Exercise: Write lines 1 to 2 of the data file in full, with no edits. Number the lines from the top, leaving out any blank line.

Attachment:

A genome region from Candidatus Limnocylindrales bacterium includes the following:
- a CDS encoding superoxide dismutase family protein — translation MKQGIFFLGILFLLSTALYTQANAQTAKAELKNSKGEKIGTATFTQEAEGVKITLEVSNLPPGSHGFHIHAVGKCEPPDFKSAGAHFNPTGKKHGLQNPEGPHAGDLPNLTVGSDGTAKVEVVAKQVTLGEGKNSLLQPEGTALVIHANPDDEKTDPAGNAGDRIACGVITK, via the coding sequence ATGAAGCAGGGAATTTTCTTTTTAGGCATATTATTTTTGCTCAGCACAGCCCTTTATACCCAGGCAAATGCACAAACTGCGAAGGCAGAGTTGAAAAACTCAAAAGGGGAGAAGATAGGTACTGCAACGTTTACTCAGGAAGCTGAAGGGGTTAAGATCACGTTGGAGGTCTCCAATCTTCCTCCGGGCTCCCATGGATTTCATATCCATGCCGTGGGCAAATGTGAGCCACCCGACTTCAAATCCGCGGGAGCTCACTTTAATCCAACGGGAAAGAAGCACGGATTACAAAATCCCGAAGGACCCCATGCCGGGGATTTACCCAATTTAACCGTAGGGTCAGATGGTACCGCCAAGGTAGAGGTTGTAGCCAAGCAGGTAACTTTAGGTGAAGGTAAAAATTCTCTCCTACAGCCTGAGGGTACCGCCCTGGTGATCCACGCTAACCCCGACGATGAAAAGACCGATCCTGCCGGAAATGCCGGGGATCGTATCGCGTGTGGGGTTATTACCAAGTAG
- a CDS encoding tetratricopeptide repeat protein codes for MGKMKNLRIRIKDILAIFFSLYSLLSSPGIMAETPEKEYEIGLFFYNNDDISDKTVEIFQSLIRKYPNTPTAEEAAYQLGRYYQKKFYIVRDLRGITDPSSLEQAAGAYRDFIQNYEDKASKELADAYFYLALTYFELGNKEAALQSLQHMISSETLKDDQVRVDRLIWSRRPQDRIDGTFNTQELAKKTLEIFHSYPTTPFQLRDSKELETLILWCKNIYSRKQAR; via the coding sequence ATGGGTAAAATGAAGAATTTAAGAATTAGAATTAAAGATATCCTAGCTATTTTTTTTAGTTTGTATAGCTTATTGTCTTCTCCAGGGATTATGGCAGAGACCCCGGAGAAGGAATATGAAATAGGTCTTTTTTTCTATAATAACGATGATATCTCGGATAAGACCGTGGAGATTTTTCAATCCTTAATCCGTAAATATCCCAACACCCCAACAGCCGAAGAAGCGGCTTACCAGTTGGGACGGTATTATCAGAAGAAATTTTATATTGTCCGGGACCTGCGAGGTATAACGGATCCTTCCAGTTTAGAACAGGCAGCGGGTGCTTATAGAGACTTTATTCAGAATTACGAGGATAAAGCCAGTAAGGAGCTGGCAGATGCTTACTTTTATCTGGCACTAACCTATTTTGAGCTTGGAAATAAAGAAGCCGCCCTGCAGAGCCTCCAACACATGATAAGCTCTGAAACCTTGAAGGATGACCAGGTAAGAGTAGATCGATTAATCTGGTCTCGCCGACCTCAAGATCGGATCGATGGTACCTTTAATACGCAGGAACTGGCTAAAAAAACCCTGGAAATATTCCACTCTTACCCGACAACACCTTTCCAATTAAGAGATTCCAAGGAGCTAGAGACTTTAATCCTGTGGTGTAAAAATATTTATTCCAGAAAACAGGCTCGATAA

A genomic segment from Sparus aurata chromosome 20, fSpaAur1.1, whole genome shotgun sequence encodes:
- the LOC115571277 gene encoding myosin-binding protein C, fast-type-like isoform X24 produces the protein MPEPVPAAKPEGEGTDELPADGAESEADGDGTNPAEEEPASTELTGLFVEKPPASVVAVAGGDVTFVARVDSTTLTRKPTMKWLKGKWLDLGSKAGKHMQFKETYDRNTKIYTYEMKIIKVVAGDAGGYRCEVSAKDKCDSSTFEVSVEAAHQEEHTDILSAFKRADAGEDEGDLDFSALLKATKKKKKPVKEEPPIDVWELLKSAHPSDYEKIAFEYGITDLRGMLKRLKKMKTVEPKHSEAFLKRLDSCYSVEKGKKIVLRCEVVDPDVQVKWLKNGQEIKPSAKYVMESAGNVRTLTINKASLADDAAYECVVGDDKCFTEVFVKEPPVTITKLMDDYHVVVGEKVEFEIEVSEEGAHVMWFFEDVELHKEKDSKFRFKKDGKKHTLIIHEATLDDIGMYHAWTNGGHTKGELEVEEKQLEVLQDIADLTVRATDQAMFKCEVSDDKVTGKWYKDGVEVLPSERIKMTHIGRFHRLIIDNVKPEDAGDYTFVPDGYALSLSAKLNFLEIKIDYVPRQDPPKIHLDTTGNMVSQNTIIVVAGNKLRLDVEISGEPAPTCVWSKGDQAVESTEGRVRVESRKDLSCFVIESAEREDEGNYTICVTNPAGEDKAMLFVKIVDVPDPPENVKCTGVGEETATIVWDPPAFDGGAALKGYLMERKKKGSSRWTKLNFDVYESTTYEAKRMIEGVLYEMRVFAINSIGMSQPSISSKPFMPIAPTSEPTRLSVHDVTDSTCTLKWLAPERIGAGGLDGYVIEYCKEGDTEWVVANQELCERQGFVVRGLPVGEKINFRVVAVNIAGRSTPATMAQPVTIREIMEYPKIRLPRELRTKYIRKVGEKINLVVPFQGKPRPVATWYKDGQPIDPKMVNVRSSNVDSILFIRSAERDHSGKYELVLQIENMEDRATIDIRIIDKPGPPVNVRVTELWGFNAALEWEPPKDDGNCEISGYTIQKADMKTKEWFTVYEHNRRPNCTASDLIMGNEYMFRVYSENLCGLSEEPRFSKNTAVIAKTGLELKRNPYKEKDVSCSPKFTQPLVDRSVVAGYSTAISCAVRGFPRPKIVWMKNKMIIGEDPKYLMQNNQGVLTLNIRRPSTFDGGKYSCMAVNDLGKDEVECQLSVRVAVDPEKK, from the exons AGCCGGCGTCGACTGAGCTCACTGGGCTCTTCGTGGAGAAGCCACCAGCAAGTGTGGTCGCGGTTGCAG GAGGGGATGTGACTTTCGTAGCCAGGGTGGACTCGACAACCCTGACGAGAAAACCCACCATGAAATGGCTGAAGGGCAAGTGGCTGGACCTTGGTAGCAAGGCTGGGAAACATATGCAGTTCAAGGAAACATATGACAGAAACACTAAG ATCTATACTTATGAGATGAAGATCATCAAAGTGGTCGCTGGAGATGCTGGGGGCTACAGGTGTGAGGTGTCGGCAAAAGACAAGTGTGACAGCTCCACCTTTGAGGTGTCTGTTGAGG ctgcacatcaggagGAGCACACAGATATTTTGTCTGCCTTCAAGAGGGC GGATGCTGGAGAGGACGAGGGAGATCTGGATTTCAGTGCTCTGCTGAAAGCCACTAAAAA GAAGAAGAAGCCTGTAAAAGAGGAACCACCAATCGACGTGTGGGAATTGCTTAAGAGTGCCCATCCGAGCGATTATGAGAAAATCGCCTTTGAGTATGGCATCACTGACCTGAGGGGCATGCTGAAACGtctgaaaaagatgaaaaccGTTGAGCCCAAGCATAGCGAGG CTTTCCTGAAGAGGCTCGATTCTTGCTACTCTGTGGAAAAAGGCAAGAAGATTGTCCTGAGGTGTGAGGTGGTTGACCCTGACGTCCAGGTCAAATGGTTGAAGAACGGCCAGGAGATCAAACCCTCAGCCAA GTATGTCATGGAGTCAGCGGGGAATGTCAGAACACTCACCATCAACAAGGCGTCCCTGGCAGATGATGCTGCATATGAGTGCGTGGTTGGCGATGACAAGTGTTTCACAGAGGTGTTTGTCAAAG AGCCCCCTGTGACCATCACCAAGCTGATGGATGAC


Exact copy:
A genome region from Candidatus Limnocylindrales bacterium includes the following:
- a CDS encoding superoxide dismutase family protein — translation MKQGIFFLGILFLLSTALYTQANAQTAKAELKNSKGEKIGTATFTQEAEGVKITLEVSNLPPGSHGFHIHAVGKCEPPDFKSAGAHFNPTGKKHGLQNPEGPHAGDLPNLTVGSDGTAKVEVVAKQVTLGEGKNSLLQPEGTALVIHANPDDEKTDPAGNAGDRIACGVITK, via the coding sequence ATGAAGCAGGGAATTTTCTTTTTAGGCATATTATTTTTGCTCAGCACAGCCCTTTATACCCAGGCAAATGCACAAACTGCGAAGGCAGAGTTGAAAAACTCAAAAGGGGAGAAGATAGGTACTGCAACGTTTACTCAGGAAGCTGAAGGGGTTAAGATCACGTTGGAGGTCTCCAATCTTCCTCCGGGCTCCCATGGATTTCATATCCATGCCGTGGGCAAATGTGAGCCACCCGACTTCAAATCCGCGGGAGCTCACTTTAATCCAACGGGAAAGAAGCACGGATTACAAAATCCCGAAGGACCCCATGCCGGGGATTTACCCAATTTAACCGTAGGGTCAGATGGTACCGCCAAGGTAGAGGTTGTAGCCAAGCAGGTAACTTTAGGTGAAGGTAAAAATTCTCTCCTACAGCCTGAGGGTACCGCCCTGGTGATCCACGCTAACCCCGACGATGAAAAGACCGATCCTGCCGGAAATGCCGGGGATCGTATCGCGTGTGGGGTTATTACCAAGTAG